A sump filter for aquariums is great at holding more filter media and providing better flow and filtration abilities. Building your very own DIY sump filter is a fun project that has different and creative ways to be constructed. Although some sump filters may appear unattractive, that is not the case for homemade sump filters. It is in your hands on how you want the overall design to appear.
You can tailor the sump filter to match your aquarium and environment. Adding a sump filter to your aquarium is more professional and effective. Sump filters come with a wet or dry flow option, which is a bonus that submersible filters do not provide. By building a sump filter for your aquarium, you get to enjoy high filtration efficiency without hurting the wallet. It is no wonder why sump filters are rapidly gaining popularity!
What is a Sump Filter?
A sump filter houses the method of filtration you are planning to use. It is a built contraption that allows you to add a variety of effective filtration methods so you can in return have a balanced and healthy aquarium. The sump filter consists of a circulation pump and is both purchasable and able to be DIYed. You can use a plumbing system run through a cabinet to hide the sump filter or you can place it at the top, side, or bottom of the aquarium in full view.
The 5 DIY Sump Filter Ideas
1. Planted Tank Sump Design
The planted tank sump design filter is both attractive and inexpensive. The sump can be constructed using bits and pieces of old equipment most aquarists own. This sump filter consists of a 5-to-10-gallon tank built into the back of a storage unit using PVC pipes. The planted tank sump design is easily hidden from view and is suitable for those who do not like the visual aspect a sump filter provides.
Three thick household cleaning sponges are used to act as barriers between the different compartments. These sponges are inexpensive in stores and you can get a bundle for a cheap price. Smaller dish scrub sponges are placed between two sponges and host a valuable number of beneficial bacteria that keep the water clean and filtered.
A large aquarium plant is used to provide plant filtration, which is effective in naturally removing ammonia, nitrites, and nitrates. A grow light can be used for plants that require moderate to high lighting. A dechlorinate must be added to every sump filter tank’s water supply; this preserves the beneficial bacteria.
2. Biofilter DIY Sump Filter
This sump filter design is great for tropical aquariums and you can easily add a heater. This design may be pricier due to the number of biofilter rolls used between each barrier. Biofilter media has thousands of tiny holes that provide excellent growth space for beneficial bacteria. Large household sponges are used as barriers between the different types of biofilter media. Carbon or activated charcoal can be added for an enhanced filtration effect. The barriers can be custom-cut glass panels, acrylic, or thick household sponges. Thin plastic PVC pipes are used to transport the water.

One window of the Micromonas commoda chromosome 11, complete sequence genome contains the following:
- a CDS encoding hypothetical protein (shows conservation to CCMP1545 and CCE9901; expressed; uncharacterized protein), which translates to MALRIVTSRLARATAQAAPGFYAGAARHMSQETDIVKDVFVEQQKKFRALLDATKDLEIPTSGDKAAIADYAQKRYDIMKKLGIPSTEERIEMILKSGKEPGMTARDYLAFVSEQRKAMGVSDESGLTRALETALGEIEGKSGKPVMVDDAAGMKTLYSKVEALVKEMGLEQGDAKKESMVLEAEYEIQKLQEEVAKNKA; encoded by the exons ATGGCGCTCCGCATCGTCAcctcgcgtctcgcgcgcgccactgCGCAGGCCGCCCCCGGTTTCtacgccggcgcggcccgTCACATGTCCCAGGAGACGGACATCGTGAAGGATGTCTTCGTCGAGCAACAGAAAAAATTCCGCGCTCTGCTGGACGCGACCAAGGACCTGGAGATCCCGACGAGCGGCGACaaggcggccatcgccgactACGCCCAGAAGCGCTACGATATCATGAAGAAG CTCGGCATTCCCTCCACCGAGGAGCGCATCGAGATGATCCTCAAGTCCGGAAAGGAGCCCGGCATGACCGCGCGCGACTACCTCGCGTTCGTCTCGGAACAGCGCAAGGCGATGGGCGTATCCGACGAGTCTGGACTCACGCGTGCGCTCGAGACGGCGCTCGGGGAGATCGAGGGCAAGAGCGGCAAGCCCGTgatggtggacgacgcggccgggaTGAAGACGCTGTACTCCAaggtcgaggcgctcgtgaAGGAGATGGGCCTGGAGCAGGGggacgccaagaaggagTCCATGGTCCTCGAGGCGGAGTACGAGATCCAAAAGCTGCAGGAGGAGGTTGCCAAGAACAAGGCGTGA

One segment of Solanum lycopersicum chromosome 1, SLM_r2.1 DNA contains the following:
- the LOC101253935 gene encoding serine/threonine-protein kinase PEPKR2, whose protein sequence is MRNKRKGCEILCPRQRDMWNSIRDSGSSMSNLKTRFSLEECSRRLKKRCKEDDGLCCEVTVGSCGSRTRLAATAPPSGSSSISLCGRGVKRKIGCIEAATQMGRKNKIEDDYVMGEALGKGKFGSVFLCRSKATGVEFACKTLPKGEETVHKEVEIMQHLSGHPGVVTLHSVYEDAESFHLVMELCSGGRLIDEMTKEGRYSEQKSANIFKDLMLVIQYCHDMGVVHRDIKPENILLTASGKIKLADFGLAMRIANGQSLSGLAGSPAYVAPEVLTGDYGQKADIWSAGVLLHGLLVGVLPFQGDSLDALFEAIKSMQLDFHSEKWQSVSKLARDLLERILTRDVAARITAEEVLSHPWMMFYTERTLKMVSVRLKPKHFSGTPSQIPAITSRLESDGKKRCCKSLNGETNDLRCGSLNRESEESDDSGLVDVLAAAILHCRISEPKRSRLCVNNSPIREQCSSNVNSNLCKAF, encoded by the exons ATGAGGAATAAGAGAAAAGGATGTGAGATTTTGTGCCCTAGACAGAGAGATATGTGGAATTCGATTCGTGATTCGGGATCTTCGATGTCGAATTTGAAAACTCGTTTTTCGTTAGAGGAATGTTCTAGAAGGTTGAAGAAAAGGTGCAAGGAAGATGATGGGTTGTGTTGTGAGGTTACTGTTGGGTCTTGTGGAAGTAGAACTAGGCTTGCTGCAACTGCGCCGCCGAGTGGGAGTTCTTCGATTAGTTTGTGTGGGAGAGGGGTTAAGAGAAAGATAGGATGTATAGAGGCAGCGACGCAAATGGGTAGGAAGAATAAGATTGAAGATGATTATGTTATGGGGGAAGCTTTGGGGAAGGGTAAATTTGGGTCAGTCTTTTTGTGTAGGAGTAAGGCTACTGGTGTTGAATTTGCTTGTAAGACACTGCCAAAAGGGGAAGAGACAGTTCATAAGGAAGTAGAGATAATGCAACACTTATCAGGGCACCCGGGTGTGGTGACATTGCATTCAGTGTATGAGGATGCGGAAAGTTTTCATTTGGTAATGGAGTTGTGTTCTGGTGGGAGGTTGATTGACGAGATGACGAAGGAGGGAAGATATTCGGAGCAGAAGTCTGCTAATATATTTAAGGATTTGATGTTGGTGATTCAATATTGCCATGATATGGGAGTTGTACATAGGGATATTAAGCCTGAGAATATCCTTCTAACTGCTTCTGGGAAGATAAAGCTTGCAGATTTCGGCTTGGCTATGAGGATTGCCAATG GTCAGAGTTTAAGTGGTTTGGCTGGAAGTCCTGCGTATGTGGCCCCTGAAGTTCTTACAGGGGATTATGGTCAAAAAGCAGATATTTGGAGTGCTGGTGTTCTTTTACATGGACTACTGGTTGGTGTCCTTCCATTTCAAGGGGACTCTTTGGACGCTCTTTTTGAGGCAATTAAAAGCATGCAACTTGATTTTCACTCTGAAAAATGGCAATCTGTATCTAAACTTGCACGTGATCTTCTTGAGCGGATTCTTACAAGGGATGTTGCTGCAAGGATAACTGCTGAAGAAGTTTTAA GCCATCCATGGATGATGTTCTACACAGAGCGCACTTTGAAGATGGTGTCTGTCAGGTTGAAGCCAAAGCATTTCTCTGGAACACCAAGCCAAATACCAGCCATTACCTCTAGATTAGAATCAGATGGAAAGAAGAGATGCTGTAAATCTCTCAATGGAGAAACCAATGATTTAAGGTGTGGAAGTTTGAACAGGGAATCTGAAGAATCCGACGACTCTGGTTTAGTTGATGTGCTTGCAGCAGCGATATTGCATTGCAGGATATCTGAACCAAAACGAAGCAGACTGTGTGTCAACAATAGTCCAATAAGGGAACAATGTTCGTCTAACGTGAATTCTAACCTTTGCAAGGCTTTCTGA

3. Refugium Sump Filter
The refugium sump filter consists of a 10-to-20-gallon aquarium and acrylic barriers. A hosepipe is used to transport the water efficiently. The hosepipe may be more appealing to those who do not like the bulky look of PVC pipes. The hosepipe is more flexible and can therefore be placed in a variety of ways, including over a longer distance. This sump filter setup requires minimal materials and works with live plants as well. Biofilter media can be placed in the extra barriers with gravel or a thick layer of the substrate to grow more beneficial bacteria. For added visual appeal, you can use washed river rocks to bring out a more natural look.
4. External Box Sump Filter
This is an attractive and innovative design that brings out a sophisticated and modern touch to the aquarium hobby. The container works for both large and nano aquariums alike. The transparent holders can be purchased from a plastics or plant store in various sizes. Adding in the source of filtration media is left up to you, but space may come as an issue. Using a live plant, sponges, and biofilter media works well. Using a custom-bought piping system allows it to be placed above the aquarium. The flow system should be carefully balanced to ensure the water is being transported appropriately.
5. Simple Hidden Sump Filter
If you prefer to hide your sump filter from plain sight, this may be the right type of sump filter for you. The simple hidden sump filter is created inside a crafted wooden box with the back open. There should be holes for the water pipes to flow out of. Take into consideration the placement and size before constructing this DIY sump filter. Filtration media is flexible, and you can add sponges, plants, and biofilter media. The box can be drilled into a wall above or adjacent to the aquarium, or you can place the box on the floor. The top can be used as a decorative table with home decorations of your choice.
There is a sump filter to meet every aquarist’s needs. Choosing a design that is appealing and doable for you is the best option. Purchasing different filter media and setting them up is the fun part! Although sump filters may be too bulky for some aquarist’s liking, the size is completely customizable. Although using a larger sump filter provides more room for filter media, leading to more efficient filtration, a smaller sump filter can work just as well when created right.
We hope this article has helped you choose a sump filter that will work for you!
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